I'm listening to Bruce Hornsby's song, "The Valley Road."
I'm looking out my window at a beautiful maple tree covered in yellow and red Fall leaves.
Right now I'm wondering what I will eat for lunch, and how soon it will come.
I'm watching a hilarious spoof done by Tina Fey on SNL.
Do you really care that I am doing any of these things right now, at the moment I tell you? Does it matter? And isn't it presumptuous and even a frivolous waste of your time and mine for me to tell you?
That's the trouble with Twitter, that web-based application that asks the simple question, "What are you doing," and requires you to answer it in 140 words or less. What does it matter to someone else what I am doing, particularly if I can't elaborate on it? Twitter, a word that means "nervous excitement," is now used by over a million people who daily, or even hourly, post their answer (or "tweet") to that simple question, and by even more people who subscribe to their feed and receive updates on what they are doing via the web, by text message, or by email. It's a dynamic, ever-updating feed rolled out with a stream of consciousness ease, and many people seem to love using it.
Proponents tout how Twitter builds participatory community. A recent World magazine article recited the case of one evangelical church that had a "Twitter Sunday," projecting a feed from churchgoers onto auditorium screens throughout the entirety of their three services. Isn't that sort of like everyone talking at once? Is that what church is about? I'm not sure I want to attend a Twitter Sunday, with everyone hunched over their PDA or cell phone, immediately (and perhaps thoughtlessly) reacting to the music or sermon. Immediacy is the enemy of reflection, and in an increasingly distracted society, we don't need another diversion, another concession to our cultural attention deficit disorder.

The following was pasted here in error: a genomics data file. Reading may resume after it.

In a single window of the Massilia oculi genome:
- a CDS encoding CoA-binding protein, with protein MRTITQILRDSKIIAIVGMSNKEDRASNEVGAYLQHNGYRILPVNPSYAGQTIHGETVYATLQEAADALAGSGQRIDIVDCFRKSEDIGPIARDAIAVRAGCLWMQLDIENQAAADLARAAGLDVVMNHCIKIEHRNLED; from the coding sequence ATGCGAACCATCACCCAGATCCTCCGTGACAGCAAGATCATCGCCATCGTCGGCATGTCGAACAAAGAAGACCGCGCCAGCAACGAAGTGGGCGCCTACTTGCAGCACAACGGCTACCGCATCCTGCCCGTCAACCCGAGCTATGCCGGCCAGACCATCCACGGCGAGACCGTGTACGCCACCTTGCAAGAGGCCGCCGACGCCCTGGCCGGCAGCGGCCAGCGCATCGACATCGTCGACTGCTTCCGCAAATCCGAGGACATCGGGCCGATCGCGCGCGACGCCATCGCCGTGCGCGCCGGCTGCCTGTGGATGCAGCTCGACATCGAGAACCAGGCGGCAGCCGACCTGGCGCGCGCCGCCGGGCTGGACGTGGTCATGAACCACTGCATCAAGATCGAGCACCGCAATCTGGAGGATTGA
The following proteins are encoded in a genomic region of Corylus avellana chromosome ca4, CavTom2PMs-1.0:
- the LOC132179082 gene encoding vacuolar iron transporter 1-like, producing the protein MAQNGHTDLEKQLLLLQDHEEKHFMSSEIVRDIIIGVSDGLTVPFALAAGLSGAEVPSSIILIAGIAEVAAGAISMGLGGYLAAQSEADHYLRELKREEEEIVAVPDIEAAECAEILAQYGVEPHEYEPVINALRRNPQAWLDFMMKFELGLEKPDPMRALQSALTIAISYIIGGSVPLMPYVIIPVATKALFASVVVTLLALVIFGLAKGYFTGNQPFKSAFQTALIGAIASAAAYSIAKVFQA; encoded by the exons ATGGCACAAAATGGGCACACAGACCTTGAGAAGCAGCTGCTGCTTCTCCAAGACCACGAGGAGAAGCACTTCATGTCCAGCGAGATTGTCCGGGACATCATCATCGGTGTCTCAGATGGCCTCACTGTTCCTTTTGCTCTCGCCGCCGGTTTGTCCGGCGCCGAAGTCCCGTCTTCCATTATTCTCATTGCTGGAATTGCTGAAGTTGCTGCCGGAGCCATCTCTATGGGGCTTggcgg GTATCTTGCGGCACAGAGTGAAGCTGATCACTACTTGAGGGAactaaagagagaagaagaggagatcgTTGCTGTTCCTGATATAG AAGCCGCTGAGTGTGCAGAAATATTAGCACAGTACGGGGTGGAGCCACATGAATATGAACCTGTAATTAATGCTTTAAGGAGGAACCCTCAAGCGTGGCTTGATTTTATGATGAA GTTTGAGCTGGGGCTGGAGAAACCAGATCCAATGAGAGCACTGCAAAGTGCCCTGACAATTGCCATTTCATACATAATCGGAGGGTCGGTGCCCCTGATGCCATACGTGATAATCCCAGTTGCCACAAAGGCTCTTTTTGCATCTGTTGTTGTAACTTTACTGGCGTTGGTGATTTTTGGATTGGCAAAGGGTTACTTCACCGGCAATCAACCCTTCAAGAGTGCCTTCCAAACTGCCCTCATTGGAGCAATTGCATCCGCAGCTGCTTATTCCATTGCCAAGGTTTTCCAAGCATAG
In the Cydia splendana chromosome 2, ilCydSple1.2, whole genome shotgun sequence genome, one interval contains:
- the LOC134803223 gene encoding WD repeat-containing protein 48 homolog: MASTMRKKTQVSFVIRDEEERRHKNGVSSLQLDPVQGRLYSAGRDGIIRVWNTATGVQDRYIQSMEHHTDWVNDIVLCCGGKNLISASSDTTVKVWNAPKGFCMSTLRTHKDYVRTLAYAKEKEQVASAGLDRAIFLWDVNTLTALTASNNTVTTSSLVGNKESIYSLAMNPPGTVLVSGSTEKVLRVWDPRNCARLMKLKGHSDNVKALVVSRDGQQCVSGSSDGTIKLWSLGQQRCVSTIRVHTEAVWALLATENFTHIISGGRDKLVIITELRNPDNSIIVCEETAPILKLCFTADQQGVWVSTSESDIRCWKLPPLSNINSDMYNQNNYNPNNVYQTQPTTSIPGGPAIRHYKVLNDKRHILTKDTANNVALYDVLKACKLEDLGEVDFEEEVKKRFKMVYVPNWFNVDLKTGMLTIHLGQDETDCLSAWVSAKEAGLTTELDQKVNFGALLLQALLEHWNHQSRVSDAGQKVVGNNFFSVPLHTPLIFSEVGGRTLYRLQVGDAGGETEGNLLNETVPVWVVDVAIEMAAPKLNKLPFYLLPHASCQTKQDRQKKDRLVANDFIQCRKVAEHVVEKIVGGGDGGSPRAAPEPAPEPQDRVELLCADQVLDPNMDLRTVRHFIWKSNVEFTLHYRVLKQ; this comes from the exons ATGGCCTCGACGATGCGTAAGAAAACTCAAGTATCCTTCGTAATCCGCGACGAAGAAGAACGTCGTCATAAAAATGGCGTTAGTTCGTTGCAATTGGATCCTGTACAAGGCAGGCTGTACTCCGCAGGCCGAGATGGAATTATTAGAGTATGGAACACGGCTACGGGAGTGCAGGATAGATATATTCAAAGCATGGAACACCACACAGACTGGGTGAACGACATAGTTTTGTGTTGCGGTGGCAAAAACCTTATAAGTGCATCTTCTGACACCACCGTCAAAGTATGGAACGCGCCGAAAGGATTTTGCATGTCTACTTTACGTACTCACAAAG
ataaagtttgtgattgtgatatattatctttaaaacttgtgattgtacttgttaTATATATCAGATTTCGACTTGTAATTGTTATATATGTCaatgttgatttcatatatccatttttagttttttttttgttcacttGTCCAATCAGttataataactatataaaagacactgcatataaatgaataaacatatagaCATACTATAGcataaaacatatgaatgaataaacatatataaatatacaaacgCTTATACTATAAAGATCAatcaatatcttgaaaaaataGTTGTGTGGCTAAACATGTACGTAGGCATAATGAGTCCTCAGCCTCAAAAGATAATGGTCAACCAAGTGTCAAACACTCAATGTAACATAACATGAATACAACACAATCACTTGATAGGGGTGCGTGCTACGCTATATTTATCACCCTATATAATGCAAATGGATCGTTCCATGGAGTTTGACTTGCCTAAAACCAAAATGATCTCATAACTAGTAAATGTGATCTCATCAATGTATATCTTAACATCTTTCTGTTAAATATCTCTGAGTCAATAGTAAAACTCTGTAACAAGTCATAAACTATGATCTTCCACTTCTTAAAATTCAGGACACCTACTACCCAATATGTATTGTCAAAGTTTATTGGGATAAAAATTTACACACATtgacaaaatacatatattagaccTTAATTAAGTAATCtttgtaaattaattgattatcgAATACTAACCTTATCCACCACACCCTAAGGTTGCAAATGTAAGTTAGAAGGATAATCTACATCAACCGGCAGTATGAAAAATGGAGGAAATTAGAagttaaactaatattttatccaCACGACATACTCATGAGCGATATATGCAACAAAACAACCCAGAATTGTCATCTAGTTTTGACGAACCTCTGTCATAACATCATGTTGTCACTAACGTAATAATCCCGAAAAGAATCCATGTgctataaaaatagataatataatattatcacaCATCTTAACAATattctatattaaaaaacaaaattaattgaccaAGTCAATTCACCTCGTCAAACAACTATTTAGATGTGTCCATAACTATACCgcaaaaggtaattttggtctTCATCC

Twitter may also pander to our exhibitionist and egotistical tendencies, in that we assume others will want to know what we are doing all the time, letting them see into our thought processes and daily activities. And for those who enjoy reading such mundanities, it can be vouyeristic, allowing people some satisfaction in peeking into the thoughts and habits of others. Furthermore, knowing that you are being "fed on," would you not have a tendency to play to that audience, perhaps passing yourself off as someone more engaged or thoughtful or whatever you perceive as positive when you are not. Is this kind of chatter really helpful? Do we really want to be a party to a person's deliberative process if we don't even know them? I thik the verdicts out on whether that kind of twittering is a cultural good, simply innocuous, or even damaging to real community.
All these are concerns, and yet I'm not a Luddite. Most, maybe even practically all, technology offers something useful. So how can Twitter be sued to stimulate thoughtful reflection? If it is a distraction, how can it be redeemed and made a holy distraction, something that would provoke us to think more deeply about something, that doesn't give us answers but makes us reflect on the questions life presents?
Along these lines, I'm trying a 30 day experiment. For 30 days I'll be twittering at least once, maybe more, each day. Only you won't be bothered with the mundane events of my day but will be receiving tweets with a provocative, Godward quote, a question about a Scripture, or a question about life. I'll also tweet you when I have posted a new blog entry that you may find interesting. Maybe it'll make you reflect for a minute about something more, about how the holy lurks in all the mundane events of your day. Only I can't quite call it Twitter. A better name would be Provocations --- prompts to thoughtfulness. Care to sign up? You can subscribe to my feed here. Let me know what you think!
[For more on how and why to use Twitter, check out Thomas Nelson CEO Michael Hyatt's "12 Reasons to Start Twittering," here. He makes a reasonably good case for its use, though I always wonder about its unintended consequences. I also believe you could come up with "12 Reasons Not to Twitter," if you thought about it long enough, but I'll leave that to another day.]